Membrane technology is a viable option to debottleneck distillation processes and minimize the energy burden associated with light hydrocarbon mixture separations. Zeolitic imidazolate frameworks (ZIFs) are a new class of microporous metal-organic frameworks with highly tailorable zeolitic pores and unprecedented separation characteristics. ZIF-8 membranes demonstrate superior separation performance for propylene/propane (C3) and hydrogen/hydrocarbon mixtures at room temperature. However, to date, little is known about the static thermal stability and ethylene/ethane (C2) separation characteristics of ZIF-8. This dissertation presents a set of fundamental studies to investigate the thermal stability, transport and modification of ZIF-8 membranes for light hydrocarbon separations.
Static TGA decomposition kinetics studies show that ZIF-8 nanocrystals maintain their crystallinity up to 200○C in inert, oxidizing and reducing atmospheres. At temperatures of 250○C and higher, the findings herein support the postulation that ZIF-8 nanocrystals undergo temperature induced decomposition via thermolytic bond cleaving reactions to form an imidazole-Zn-azirine structure. The crystallinity/bond integrity of ZIF-8 membrane thin films is maintained at temperatures below 150○C.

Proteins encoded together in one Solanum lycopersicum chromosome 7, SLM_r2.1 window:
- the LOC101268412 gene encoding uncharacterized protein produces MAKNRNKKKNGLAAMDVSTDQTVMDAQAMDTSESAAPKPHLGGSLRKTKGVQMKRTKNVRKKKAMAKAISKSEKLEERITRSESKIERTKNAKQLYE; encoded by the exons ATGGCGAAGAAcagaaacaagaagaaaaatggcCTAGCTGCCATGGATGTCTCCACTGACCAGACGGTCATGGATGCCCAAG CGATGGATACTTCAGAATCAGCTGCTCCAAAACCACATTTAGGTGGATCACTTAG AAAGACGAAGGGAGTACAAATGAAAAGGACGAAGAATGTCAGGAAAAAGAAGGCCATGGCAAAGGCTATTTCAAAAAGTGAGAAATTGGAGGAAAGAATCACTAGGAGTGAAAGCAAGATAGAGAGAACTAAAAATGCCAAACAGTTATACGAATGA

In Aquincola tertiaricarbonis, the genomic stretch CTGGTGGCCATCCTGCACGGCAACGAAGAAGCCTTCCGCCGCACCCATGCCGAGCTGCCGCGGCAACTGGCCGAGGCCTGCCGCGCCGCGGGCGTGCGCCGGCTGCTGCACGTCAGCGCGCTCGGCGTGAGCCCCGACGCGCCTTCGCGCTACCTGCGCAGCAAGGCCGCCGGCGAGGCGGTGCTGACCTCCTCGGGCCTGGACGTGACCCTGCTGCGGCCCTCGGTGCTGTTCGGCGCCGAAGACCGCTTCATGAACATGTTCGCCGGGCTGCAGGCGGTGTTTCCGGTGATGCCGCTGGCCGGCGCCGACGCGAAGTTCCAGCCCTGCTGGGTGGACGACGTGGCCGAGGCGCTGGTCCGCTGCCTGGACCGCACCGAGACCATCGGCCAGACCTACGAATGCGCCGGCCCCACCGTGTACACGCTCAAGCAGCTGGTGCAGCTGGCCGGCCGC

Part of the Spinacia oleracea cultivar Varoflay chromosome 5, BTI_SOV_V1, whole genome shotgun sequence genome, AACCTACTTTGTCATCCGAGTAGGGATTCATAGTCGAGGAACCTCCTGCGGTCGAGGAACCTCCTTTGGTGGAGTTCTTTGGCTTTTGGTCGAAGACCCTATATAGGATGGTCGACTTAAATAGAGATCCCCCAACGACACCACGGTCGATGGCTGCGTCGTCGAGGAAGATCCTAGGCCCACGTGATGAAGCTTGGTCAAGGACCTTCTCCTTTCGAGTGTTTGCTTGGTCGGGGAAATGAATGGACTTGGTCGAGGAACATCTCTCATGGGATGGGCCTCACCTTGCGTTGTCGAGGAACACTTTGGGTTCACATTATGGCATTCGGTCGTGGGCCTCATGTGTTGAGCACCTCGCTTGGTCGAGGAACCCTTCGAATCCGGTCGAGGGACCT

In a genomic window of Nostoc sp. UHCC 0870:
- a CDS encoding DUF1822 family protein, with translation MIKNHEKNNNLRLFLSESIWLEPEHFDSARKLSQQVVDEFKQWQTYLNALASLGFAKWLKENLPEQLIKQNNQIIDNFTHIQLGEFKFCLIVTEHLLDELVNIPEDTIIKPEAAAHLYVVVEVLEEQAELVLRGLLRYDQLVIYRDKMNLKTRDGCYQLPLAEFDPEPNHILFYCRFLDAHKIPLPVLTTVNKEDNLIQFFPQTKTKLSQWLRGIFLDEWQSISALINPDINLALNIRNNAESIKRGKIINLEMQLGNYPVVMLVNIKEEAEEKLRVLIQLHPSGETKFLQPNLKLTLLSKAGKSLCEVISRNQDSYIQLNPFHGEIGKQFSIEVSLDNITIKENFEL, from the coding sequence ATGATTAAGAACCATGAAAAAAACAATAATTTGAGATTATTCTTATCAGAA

Ethane and ethylene transport was studied in single and binary gas mixtures. Thermodynamic parameters derived from membrane permeation and crystal adsorption experiments show that the C2 transport mechanism is controlled by adsorption rather than diffusion. Low activation energy of diffusion values for both C2 molecules and limited energetic/entropic diffusive selectivity are observed for C2 molecules despite being larger than the nominal ZIF-8 pore aperture and is due to pore flexibility.
Finally, ZIF-8 membranes were modified with 5,6 dimethylbenzimidazole through solvent assisted membrane surface ligand exchange to narrow the pore aperture for enhanced molecular sieving. Results show that relatively fast exchange kinetics occur at the mainly at the outer ZIF-8 membrane surface between 0-30 minutes of exchange. Short-time exchange enables C3 selectivity increases with minimal olefin permeance losses. As the reaction proceeds, the ligand exchange rate slows as the 5,6 DMBIm linker proceeds into the ZIF-8 inner surface, exchanges with the original linker and first disrupts the original framework’s crystallinity, then increases order as the reaction proceeds. The ligand exchange rate increases with temperature and the H2/C2 separation factor increases with increases in ligand exchange time and temperature.